Looking at Barriers to Female Political Participation

Junior Saroya Ornelas Pagnucci recently presented on her semester-long Independent Study focusing on barriers to female political participation.

Ornelas Pagnucci is keenly aware of the dearth of female politicians that look like her, so she spent the last semester engaged in examining the factors at play that limit women’s political representation and participation with the aim of determining ways to overcome these barriers.

In her presentation, Ornelas Pagnucci provided an overview of her work. She shared more about her pre-existing passion for the topic and prior work with GlobalGirl Media-Chicago and DemocraShe to advance the cause.

She shared statistics about female representation in the American political system and some notable female politicians who have helped to advance women in government, like former Georgia State Representative Stacey Abrams and Michigan Governor Gretchen Whitmer.

She also spoke about one of the well-known barriers to female political participation, known as the double bind, which she described as a set of assumptions that reflect implicit biases about men, women and leadership. She said men are often perceived to possess traits associated with leadership-like strength and assertiveness, while women tend to be linked to more communal behaviors such as kindness and understanding. Women who seek political leadership must often walk a fine line between showing leadership and communal traits, which is a barrier that men do not have to overcome.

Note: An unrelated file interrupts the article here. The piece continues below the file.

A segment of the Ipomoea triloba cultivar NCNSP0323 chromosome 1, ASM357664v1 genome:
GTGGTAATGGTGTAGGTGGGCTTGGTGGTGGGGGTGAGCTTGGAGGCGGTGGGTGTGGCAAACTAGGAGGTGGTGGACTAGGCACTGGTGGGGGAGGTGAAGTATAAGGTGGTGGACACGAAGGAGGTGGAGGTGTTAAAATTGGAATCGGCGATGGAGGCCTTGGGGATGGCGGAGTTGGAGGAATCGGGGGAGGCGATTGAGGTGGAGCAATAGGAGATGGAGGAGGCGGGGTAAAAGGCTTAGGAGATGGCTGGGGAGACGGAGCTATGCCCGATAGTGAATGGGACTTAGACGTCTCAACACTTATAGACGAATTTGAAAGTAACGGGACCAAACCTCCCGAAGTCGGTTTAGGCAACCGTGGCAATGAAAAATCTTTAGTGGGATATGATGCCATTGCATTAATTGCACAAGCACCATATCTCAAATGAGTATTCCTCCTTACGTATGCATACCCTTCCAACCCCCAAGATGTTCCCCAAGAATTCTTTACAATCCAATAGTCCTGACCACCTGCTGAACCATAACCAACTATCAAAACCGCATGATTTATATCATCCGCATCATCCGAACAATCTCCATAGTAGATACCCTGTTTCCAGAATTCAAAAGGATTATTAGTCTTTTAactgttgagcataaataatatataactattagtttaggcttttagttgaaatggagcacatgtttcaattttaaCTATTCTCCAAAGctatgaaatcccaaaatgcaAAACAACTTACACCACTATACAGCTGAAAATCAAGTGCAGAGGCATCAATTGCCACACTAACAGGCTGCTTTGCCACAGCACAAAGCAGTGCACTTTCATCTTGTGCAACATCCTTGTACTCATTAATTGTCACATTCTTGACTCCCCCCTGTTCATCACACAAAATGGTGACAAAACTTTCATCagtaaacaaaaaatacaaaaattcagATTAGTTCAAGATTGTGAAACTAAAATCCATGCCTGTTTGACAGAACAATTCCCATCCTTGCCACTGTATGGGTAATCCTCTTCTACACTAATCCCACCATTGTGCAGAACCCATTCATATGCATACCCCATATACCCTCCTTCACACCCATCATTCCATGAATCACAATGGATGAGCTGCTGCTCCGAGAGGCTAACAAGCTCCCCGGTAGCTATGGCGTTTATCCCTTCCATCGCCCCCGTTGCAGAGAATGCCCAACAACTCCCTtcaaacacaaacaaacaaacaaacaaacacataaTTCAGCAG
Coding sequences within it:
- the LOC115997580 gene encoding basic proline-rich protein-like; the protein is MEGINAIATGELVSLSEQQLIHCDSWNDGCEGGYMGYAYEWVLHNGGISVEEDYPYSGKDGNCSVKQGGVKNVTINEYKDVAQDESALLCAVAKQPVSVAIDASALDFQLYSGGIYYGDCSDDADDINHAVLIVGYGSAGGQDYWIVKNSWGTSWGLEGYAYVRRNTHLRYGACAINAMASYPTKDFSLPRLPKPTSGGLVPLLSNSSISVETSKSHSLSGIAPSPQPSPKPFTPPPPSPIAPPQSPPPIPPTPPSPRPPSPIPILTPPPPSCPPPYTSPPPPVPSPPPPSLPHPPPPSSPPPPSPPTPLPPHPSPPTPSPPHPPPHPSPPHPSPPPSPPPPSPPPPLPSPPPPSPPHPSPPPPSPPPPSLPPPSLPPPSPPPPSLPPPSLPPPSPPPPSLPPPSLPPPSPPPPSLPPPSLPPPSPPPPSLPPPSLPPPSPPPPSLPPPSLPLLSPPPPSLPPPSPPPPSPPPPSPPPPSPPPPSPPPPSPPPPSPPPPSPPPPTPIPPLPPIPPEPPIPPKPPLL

As part of her Independent Study experience, Ornelas Pagnucci spoke with a number of politicians about their experiences as women in office, including Irvine City Council member Kathleen Treseder and Mammoth Lakes Town Council member Chris Bubser, each of whom shared their personal story about choosing a life in politics.

Ornelas Pagnucci offered hope as part of her presentation, outlining a range of solutions to help break down barriers to women’s political participation, including:
  • Actively recruiting women, especially women of color, to run for office
  • Reducing the role of money in free and fair elections
  • Improving wages for public service officials
  • Improving work-family policies
  • Fostering a political culture of equity and respect
  • Creatiing a fair representation voting system, such as multi-winner ranked-choice elections and multi-winner districts
In closing, Ornelas Pagnucci offered, “This Independent Study helped me understand the true importance of female political involvement in politics and the countless obstacles that are currently prohibiting a representative democracy… Together, if we continue to fight, we will be able to achieve fair political representation for women and, in turn, keep move down the road toward gender equality.”
Francis W. Parker School educates students to think and act with empathy, courage and clarity as responsible citizens and leaders in a diverse democratic society and global community.